Unrecoverable read errors and RAID5

In summary, the article argues that RAID5 is no longer practical at large data volumes due to the chance of an individual HDD having an unrecoverable read error. However, the article's underlying math may be in error, and I'd like someone to check it.f
  • #1
A number of popular-level articles have been published saying that RAID5 is increasingly impractical at larger data volumes due to the chance of an individual HDD having an unrecoverable read error (URE) during the rebuild phase. I think the underlying math which produced this conclusion may be in error, and I'd like someone to check it.

Published reasoning: typical HDDs have a URE rate of 1 in 10^14 reads (interpreted as bytes). If a 16TB 8-drive RAID5 array has a single URE, that HDD must be replaced and data rebuilt on the spare. During the rebuild no further errors can be tolerated else the entire array is bad. Apparent mathematical reasoning: 1 URE per 10^14 bytes / 8 HDD per array = 1 URE per 12.5 TB read from the 8-drive array. Conclusion: given that URE rate there is a nearly 100% chance of a 2nd HDD failing while rebuilding the 16TB array. Example article: http://www.zdnet.com/article/has-raid5-stopped-working/

I think this is incorrect for several reasons:

(1) Common sense: if the chance of a URE is 1 per 12.5 TB read, large RAID0 and RAID5 arrays would be failing at an incredible rate.

(2) The specified URE rate is 1 per 10^14 *reads*, not bytes. Modern drives do reads in 4k-byte sectors, not bytes or 512-byte sectors. So translated to bytes, the URE rate is 1 per 10^14 * 4096 bytes per sector, or 1 URE per 409,600 terabytes read.

(3) While number of drives in the array increases chance of an individual failure per unit of *operating time*, they do not increase failure chance per data transfer volume vs a single HDD of equal capacity. E.g, if reading the *same* data volume from a single HDD vs an n-drive RAID array, each drive in the array will only do 1/nth the reads, hence have 1/nth the failure chance per aggregate volume of data. Therefore for a given number of reads, the URE probability is about the same between a single drive and a multi-drive RAID array.
  • #2
Link to an article that may help explain this:

raid 5 and ure

Also if a URE is encountered, it would seem that a smart raid controller would attempt to correct the error by using ECC to caculate the data needed for the failed sector and rewrite it, giving the hard drive some chance to recover from the error (the hard drive might remap the bad sector to a spare sector which will get updated by the write).
  • #3
I'm still investigating this. I think my above numbers and reasoning are incorrect, because the HDD non-recoverable error spec is failed reads per total bits read, not sectors read. However the fact remains, hard drives and RAID5 are much more reliable than indicated by the manufacturer's "non-recoverable error rate". That was the key point in the article you mentioned -- thanks!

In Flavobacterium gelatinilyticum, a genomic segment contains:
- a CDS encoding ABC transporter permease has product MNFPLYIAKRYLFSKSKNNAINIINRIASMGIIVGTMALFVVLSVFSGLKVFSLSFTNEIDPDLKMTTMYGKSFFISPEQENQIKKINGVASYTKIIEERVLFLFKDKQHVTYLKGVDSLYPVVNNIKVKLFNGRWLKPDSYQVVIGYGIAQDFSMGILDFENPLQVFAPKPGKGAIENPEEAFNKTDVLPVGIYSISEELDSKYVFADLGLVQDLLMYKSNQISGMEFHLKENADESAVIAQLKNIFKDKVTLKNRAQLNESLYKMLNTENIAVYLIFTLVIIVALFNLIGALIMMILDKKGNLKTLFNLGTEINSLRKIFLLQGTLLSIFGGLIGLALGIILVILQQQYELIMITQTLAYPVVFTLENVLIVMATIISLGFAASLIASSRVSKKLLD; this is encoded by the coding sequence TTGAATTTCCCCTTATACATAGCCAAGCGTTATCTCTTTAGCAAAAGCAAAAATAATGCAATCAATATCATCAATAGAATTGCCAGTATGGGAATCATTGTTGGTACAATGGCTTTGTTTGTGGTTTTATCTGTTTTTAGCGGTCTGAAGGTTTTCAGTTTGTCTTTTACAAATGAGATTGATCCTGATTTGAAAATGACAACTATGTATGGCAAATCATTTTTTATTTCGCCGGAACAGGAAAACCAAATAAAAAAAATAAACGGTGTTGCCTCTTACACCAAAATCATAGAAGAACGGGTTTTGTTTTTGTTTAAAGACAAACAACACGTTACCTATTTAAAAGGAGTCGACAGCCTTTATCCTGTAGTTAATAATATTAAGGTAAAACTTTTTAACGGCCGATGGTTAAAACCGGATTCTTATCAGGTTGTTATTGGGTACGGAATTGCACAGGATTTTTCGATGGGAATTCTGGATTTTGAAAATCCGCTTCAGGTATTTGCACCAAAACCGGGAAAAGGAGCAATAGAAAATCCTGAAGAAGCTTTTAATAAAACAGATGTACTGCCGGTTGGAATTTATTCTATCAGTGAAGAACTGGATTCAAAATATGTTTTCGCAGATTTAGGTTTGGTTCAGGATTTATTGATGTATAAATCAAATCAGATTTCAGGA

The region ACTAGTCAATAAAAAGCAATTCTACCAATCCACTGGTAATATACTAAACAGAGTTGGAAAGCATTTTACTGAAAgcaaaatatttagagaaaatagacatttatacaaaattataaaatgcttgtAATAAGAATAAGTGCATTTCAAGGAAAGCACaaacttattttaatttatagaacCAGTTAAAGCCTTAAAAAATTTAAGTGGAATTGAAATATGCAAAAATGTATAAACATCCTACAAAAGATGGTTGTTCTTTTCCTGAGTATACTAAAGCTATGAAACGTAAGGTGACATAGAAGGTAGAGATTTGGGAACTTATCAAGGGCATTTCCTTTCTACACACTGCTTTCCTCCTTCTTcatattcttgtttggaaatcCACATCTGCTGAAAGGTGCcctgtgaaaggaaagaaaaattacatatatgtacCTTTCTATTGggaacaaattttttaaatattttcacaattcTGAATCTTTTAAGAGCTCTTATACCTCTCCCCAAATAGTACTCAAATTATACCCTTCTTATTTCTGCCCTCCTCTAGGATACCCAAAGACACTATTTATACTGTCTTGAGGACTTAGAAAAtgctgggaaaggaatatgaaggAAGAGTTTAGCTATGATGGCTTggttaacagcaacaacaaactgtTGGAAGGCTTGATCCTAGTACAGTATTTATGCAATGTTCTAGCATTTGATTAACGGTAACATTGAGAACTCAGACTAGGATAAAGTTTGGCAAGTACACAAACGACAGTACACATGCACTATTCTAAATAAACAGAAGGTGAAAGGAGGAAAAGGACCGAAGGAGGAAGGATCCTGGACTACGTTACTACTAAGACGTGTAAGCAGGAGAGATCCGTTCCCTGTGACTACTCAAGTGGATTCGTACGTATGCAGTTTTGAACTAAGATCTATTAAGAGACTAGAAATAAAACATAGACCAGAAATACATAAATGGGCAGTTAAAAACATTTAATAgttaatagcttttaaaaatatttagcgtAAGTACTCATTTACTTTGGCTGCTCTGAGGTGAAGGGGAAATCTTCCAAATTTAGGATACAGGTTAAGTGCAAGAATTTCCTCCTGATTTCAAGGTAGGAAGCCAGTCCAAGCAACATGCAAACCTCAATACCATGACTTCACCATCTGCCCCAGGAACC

If the spec is 1 failure per 10^14 bits read, 10^14 bits = 12.5 terabytes. So by that spec you'd expect a failure on average every 12.5TB -- that's where Robin Harris who wrote all the "doom and gloom" ZDNet articles got his number. However -- we know from observation that HDDs and RAID systems do not fail anywhere near that often.

One answer is the spec is simply a "worst case" spec -- IOW a guarantee the HDD will be no *worse* than that. It is not an average failure rate, nor a predicted failure rate. It's more like an uptime or availability guarantee. If a vendor promises 90% availability, that doesn't mean the system is unavailable 10% of the time. It may well achieve 99% availability -- it's just a worst case guarantee.

If the HDD is really more reliable than, say, 1 error per 10^14 bits read, why don't they say that? We could just as well ask if the average engine in a Honda car will last 180,000 miles, why is the engine warranty only 60,000 miles? There are many reasons for that.
  • #4
A key study (while several years old) covers this exact area: namely the disparity between the "non-recoverable error rate" spec published by HDD manufacturers and empirically-observed results. A spec of one non-recoverable error per 10^14 bits read would equate to one error every 12.5 terabytes read. This study found four non-recoverable errors per two petabytes read, which equates to one error per 4E15 bits read, or about 40 times more reliable than the HDD manufacturer spec. Empirical Measurements of Disk Failure Rates and Error Rates (2005, Jim Gray, et al):
: http://research.microsoft.com/apps/pubs/default.aspx?id=64599
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